Happy to report that our new health minister reads Rude Health.
Ink had barely dried on my recent good wishes to Dr Varadkar in his en suite office, when @campaignforleo was on Twitter to say that he has no such facility on the top balcony of Hawkins House.
Now, this surprised me, because during the tenure of Matron Harney, a little birdy descended from high to tell me of an extensive boudoir installed under the roof of Dublin's ugliest building. It would appear I was misinformed. I wrongly assumed that there existed a private suite, which, I imagined, included the facility to shower after angry phone calls from the Minister for Public Expenditure. Or perhaps it's just a dressing room, with bright lights and a mirror to hang a spare shirt on. Or maybe just a room whose walls retain memories of Dr Reilly blow-drying Minister White's barnet before the junior man reversed roles for a little beard coiffure.
The word 'boudoir' is interesting. It generally refers to a suite of private rooms for ladies, where they can indulge in dressing up, bathing, or a spot of embroidery. It derives from the French verb bouder, which means to deliberately avoid or stay away from something. If a lady retired too often she might be labelled as sulky, or, as they say in France, boudeureuse. I'm sure Leo isn't one to sulk. By the way Leo, you can follow my own Twitter machine @mauricegueret
Last week I told you tales of the gland and hormone specialists of modern medicine, the endocrinologists. And I promised to explain another medical boffin called the rheumatologist. The -ologist suffix implies some degree of bookwormery or possession of a body of knowledge. (Quite soon, I expect my own discipline to make GPs more fashionable by pronouncing us to the world as medical omniologists.) Anyhow, the rheum part of rheumatologist comes from the old Greek word for a bodily humour, or flow of a river. Latin then decreed that something which interfered with bodily flow was rheumatic. This covered a multitude of diseases, but as the origins of illness became clearer, rheumatic diseases were ascribed to those caused by problems with creaky joints, bones, muscles and other soft tissues.
Arthritis, in all its guises, would be their major disease, but what we now call connective tissue diseases, like lupus, sarcoidosis or vasculitis, would also attract their attention. Not all arthritis gets referred to rooms of rheumatologists. There are about sixty of them listed in the Irish Medical Directory, just one for every 80,000 in the population. The types of arthritis that particularly interest them are the rare inflammatory ones, that affect multiple joints, like rheumatoid arthritis, ankylosing spondlyitis and painful joints in children.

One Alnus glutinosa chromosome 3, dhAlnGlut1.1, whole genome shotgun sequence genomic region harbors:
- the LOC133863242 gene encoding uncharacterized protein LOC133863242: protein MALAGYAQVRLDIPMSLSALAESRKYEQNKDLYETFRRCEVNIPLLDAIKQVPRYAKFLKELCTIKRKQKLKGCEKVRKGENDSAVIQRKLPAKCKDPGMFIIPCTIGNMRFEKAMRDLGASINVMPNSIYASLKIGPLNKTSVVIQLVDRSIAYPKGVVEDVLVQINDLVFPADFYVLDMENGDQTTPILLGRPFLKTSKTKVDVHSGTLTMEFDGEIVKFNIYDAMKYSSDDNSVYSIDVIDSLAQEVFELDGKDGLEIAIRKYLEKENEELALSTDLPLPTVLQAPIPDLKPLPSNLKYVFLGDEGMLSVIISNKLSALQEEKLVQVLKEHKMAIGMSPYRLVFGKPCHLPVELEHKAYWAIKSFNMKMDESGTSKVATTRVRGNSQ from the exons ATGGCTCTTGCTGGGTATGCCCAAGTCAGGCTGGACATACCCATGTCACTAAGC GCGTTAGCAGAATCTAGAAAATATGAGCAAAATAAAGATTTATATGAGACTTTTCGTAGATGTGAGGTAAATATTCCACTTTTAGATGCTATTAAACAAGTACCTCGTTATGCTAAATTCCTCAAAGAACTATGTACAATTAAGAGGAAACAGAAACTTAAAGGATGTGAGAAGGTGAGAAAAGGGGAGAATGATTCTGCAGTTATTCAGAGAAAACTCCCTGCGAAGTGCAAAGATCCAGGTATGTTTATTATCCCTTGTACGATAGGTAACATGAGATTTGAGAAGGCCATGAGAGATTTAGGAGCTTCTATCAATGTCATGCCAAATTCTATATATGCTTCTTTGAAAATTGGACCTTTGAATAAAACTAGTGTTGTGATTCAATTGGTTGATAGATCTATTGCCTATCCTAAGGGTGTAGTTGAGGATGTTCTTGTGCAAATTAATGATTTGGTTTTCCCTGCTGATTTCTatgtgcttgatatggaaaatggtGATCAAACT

Severe cases of gout, unresponsive to usual treatments, are often referred too. Rheumatology is a speciality where a large number of exciting novel therapies are now emerging, but their powerful effects need closer monitoring than the old reliables of aspirin, anti-inflammatories and courses of steroids. Like the skin speciality of dermatology, rheumatology would have a reputation as a fairly family-friendly, not to mention bank-friendly, career choice for a young doctor. Not too many emergencies. Few late night calls. And a never-ending conference circuit.
Split fingers drew one of my biggest postbags of the year and I wish to thank readers who got in touch in search of cures and with suggestions. I should say at the outset that if you have a problem with the skin on your fingertips splitting, run it by your doctor at the next visit. It can happens with Raynaud's disease and other blood-vessel conditions. It can also happen as a symptom of skin diseases like contact dermatitis. And it can happen on account of the tough nature of your job or hobby. Any remedies here are for minor splits that you know the cause of.
A doctor who plays guitar tells me that superglue works great for him. Another lady recommends it too and says it works particularly well on her thumbs. I'm sure this use is what we call in the business 'off-label' and not recommended by manufacturers or health-and-safety folk, so please don't indulge on my behalf. Superglue can cause no end of unexpected nasty situations in emergency departments and has no place in a family medicine cabinet.
Eamonn wrote to tell me that his mother suffers from split skin on the fingertips and gets great relief from Compeed Heel Crack Plasters. She simply cuts them down to size for the affected area. Unlike superglue, I'm sure your local chemist would stock these. A retired boxer who lives in my favourite village of Skerries remembers a club trainer in his youth who was a dab hand with split skin. He remembers Collodion, a concoction which would fix minor cuts during a fight by forming a temporary skin over the affected area. I think this stuff was also used behind the scenes in theatres to simulate wrinkles in young actors and actresses! It's a fairly toxic and flammable solution with both alcohol and acetone that was extensively used in photography. Stick with the heel plasters, and I'll have more of your cracked remedies next week.
Just a few medical malapropisms to finish up with. A patient in a northside Dublin hospital waiting for major surgery told her family that she was being moved straight into DCU for a few days following her operation. ICU must have been full. Probably with the patient who told his GP that his operation for an abominable abnormalism (abdominal aneurysm) had gone very well.
Dr Maurice Gueret is editor of the 'Irish Medical Directory'